Our day spent bicycling through the Cote du Rhone villages in France was one of the best days of our trip, and it has been filed away in my heart as one of my all time favorite travel experiences.
The Cote du Rhone is a specific wine growing region in France. It is situated around Mont Ventoux about one hour north of Avignon. The region is an off the beaten path traveler’s dream come true-picture idyllic vineyards (and oodles of wine tasting rooms) sandwiched in between fairy tale perfect walled villages.
Beautiful, historic Nimes, France is not too far from here. If you are passing through Nimes on your way through Provence, here are some great tips for spending one day in Nimes, France.
The ride had been beautiful. We had passed through tiny, medieval villages, almost unchanged by the passage of time and devoid of tourists. We were in the heart of Provence wine country, and we had seen endless rows of vines and countless places to stop and have a taste of the liquid Provence sunshine.
The laborious climbing that we had been suffering through suddenly seemed completely worthwhile, as it afforded us an amazingly long 10 minute downhill ride through some of the most amazing scenery that I have ever seen.
We passed the village of Faucon and suddenly I was flying! The scenery rapidly passing by looked like a picture in a postcard. I shifted one gear higher, then another as I continued to accelerate.
A voice in the back of my head chimed in and told me that I really should be wearing a helmet when going this fast downhill, but I was having too much fun and I hastily told the voice to shut up. Exhilarated beyond belief, I flew down the mountain into Entrechaux.
I can’t imagine in my wildest dreams having a more perfect day.
The Cute Du Rhone region of Provence is just made for bicycling. The Provence Cycling website provides detailed routes and directions for all levels, abilities and interests.
The itinerary that I chose for us took us through medieval walled villages that seemed to be off of the beaten path for tourists. We saw very few people as we utilized the freedom that the bicycles gave us to explore these hidden gems.
Start out from Vaison La Romaine in the morning. Contact Cycles Chave to arrange your bicycle rental (their e-mail is cycleschave at gmail.com). They are conveniently located 10-15 minutes by foot from the tourist information office and they offer newer bicycles in good condition at a reasonable price and a hassle free rental experience. The owner is incredibly friendly, but does not speak much English so a few well chosen words in French might come in handy to have written down.
TIP: Follow the written instructions in the itinerary VERY carefully. All of the information that you need to follow the path outlined is there, but it is the fine details that make the difference. The path was not signposted very well, and we had to backtrack a couple of times because we hadn’t followed the instructions carefully enough.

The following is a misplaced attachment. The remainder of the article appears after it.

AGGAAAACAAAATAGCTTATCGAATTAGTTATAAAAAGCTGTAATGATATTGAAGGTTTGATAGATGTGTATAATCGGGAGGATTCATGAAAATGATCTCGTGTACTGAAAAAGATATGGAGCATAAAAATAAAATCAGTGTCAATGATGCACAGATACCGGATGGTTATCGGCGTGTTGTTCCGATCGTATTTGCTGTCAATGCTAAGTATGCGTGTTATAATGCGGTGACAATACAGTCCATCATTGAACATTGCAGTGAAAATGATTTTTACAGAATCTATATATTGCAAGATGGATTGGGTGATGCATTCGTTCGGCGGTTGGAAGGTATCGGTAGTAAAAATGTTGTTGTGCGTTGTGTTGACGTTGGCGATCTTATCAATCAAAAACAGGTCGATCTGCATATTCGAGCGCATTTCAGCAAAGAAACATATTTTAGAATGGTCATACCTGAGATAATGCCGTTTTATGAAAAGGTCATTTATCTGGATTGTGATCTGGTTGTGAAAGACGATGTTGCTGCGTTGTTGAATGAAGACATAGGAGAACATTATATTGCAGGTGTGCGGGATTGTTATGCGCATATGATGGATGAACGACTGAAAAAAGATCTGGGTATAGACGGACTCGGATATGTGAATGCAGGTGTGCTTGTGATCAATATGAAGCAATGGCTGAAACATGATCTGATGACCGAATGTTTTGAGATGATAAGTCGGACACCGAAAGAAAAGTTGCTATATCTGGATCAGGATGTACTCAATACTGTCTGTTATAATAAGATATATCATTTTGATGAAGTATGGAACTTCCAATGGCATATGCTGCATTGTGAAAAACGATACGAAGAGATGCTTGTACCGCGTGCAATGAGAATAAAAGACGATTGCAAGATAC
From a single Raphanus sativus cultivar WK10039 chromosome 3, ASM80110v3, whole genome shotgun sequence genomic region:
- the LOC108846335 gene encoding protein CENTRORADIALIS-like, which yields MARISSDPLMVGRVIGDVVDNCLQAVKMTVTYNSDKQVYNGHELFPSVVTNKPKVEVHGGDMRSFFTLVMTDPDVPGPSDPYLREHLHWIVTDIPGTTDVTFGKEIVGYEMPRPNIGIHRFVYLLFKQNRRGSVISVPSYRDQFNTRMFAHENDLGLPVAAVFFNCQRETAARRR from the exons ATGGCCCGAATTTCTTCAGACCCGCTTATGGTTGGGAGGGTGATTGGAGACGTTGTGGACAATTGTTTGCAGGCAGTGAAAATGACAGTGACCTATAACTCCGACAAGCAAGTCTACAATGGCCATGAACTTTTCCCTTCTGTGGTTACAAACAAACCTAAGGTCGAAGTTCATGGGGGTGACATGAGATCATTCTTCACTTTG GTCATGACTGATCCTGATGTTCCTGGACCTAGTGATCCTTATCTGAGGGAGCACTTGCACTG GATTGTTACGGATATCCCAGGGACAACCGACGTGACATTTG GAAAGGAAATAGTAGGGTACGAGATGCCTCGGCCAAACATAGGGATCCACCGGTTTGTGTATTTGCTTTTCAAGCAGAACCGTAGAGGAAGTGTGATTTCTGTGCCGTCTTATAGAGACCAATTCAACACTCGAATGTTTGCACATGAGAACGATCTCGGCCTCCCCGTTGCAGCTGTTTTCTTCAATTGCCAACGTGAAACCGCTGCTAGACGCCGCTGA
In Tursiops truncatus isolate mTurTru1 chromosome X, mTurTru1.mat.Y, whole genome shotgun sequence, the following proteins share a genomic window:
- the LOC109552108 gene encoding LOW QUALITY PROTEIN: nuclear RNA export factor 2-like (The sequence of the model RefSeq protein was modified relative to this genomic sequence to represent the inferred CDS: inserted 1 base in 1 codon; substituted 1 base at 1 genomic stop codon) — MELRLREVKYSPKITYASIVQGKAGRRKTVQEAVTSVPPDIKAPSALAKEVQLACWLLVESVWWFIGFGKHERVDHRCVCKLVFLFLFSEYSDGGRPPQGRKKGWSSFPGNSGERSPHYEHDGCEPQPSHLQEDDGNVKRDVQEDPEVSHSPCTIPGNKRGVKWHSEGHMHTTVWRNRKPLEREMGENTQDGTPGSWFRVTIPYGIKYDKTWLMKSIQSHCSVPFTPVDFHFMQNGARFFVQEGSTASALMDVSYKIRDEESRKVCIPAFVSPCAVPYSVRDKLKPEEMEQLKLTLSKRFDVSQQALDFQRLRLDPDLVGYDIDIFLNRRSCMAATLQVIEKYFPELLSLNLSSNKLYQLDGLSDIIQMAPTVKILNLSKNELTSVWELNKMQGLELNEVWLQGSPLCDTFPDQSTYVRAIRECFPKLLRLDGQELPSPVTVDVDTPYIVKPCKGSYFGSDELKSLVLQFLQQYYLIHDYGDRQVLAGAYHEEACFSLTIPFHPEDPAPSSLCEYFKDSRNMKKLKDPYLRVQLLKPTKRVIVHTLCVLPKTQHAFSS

I would consider myself in average physical condition. I am by no means an athlete. I considered the hills in the above itinerary challenging yet doable. We left Vaison la Romaine at about 10:00am, stopped for lunch in Puymeras at 1:00pm and we were back in Vaison la Romaine by 5:00pm.
NOTE: The suggested detour at the end of the itinerary up to Le Crestet offers an incredible panoramic view, but it is a heck of a climb! If you are tired from the rest of the ride or are not sure that you are up to it, you might want to consider skipping it…
Lunch in Puymeras:
Puymeras is a nice place to stop for lunch if you are starting out by bike in the morning from Vaison la Romaine.
Le Girocedre is an amazing restaurant if you want to to experience the best of French cuisine at reasonable prices in a beautiful, garden setting.
They offer an “assiete gourmand” for lunch which includes an main course and dessert for 17 euros, or you can order an entree and main dish or a main dish and dessert a la carte (off of the menu) for 22.50 euros.
The selections on the menu vary depending on the seasonal ingredients available and they are changed 3-4 times a year.
This restaurant was so good that I would return to France just to come here again!
For more details from my time in Provence, please check out these pieces:
- Postcards from Provence: A Sunny Day Spent with the Romans in France
- Postcards from Provence: Waking Up with Bread and Pastries in France
- Postcards from Provence: Unexpected Directions in the South of France
Have you had your own velo en Provence adventure? Where is your favorite place to bicycle in France?